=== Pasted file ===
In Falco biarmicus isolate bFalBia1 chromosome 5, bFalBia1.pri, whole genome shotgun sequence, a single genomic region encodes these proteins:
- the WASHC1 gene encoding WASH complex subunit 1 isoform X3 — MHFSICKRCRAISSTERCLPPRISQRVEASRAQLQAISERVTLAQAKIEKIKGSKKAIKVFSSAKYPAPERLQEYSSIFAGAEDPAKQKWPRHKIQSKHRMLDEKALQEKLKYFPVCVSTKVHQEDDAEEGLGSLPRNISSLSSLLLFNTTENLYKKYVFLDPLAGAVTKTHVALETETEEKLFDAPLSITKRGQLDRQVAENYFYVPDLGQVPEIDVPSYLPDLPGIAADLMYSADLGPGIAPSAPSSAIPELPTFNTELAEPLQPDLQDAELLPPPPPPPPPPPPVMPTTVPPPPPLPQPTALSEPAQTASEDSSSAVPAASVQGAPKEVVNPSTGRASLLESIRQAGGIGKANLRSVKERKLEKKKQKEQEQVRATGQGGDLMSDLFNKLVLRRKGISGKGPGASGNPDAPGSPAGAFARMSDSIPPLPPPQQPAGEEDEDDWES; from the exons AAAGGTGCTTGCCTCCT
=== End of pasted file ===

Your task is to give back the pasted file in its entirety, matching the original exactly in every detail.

In Falco biarmicus isolate bFalBia1 chromosome 5, bFalBia1.pri, whole genome shotgun sequence, a single genomic region encodes these proteins:
- the WASHC1 gene encoding WASH complex subunit 1 isoform X3 — MHFSICKRCRAISSTERCLPPRISQRVEASRAQLQAISERVTLAQAKIEKIKGSKKAIKVFSSAKYPAPERLQEYSSIFAGAEDPAKQKWPRHKIQSKHRMLDEKALQEKLKYFPVCVSTKVHQEDDAEEGLGSLPRNISSLSSLLLFNTTENLYKKYVFLDPLAGAVTKTHVALETETEEKLFDAPLSITKRGQLDRQVAENYFYVPDLGQVPEIDVPSYLPDLPGIAADLMYSADLGPGIAPSAPSSAIPELPTFNTELAEPLQPDLQDAELLPPPPPPPPPPPPVMPTTVPPPPPLPQPTALSEPAQTASEDSSSAVPAASVQGAPKEVVNPSTGRASLLESIRQAGGIGKANLRSVKERKLEKKKQKEQEQVRATGQGGDLMSDLFNKLVLRRKGISGKGPGASGNPDAPGSPAGAFARMSDSIPPLPPPQQPAGEEDEDDWES; from the exons AAAGGTGCTTGCCTCCT